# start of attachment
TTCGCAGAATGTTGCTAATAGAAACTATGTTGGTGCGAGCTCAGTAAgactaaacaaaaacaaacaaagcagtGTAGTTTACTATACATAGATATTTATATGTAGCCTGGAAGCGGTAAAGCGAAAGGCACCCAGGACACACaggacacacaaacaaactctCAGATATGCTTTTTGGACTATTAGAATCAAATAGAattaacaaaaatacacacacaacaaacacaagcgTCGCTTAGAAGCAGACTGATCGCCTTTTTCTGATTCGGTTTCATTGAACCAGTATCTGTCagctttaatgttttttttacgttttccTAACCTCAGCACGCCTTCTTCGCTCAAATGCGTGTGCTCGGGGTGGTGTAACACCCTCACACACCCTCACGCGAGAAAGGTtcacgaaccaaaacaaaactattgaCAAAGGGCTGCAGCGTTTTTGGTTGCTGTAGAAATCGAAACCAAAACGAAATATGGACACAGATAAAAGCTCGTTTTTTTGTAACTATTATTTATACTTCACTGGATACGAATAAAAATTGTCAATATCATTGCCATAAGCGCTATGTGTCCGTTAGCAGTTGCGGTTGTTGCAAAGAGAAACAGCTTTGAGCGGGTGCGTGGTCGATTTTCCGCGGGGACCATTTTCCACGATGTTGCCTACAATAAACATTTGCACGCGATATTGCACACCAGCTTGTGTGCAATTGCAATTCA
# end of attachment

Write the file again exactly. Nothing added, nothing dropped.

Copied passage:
TTCGCAGAATGTTGCTAATAGAAACTATGTTGGTGCGAGCTCAGTAAgactaaacaaaaacaaacaaagcagtGTAGTTTACTATACATAGATATTTATATGTAGCCTGGAAGCGGTAAAGCGAAAGGCACCCAGGACACACaggacacacaaacaaactctCAGATATGCTTTTTGGACTATTAGAATCAAATAGAattaacaaaaatacacacacaacaaacacaagcgTCGCTTAGAAGCAGACTGATCGCCTTTTTCTGATTCGGTTTCATTGAACCAGTATCTGTCagctttaatgttttttttacgttttccTAACCTCAGCACGCCTTCTTCGCTCAAATGCGTGTGCTCGGGGTGGTGTAACACCCTCACACACCCTCACGCGAGAAAGGTtcacgaaccaaaacaaaactattgaCAAAGGGCTGCAGCGTTTTTGGTTGCTGTAGAAATCGAAACCAAAACGAAATATGGACACAGATAAAAGCTCGTTTTTTTGTAACTATTATTTATACTTCACTGGATACGAATAAAAATTGTCAATATCATTGCCATAAGCGCTATGTGTCCGTTAGCAGTTGCGGTTGTTGCAAAGAGAAACAGCTTTGAGCGGGTGCGTGGTCGATTTTCCGCGGGGACCATTTTCCACGATGTTGCCTACAATAAACATTTGCACGCGATATTGCACACCAGCTTGTGTGCAATTGCAATTCA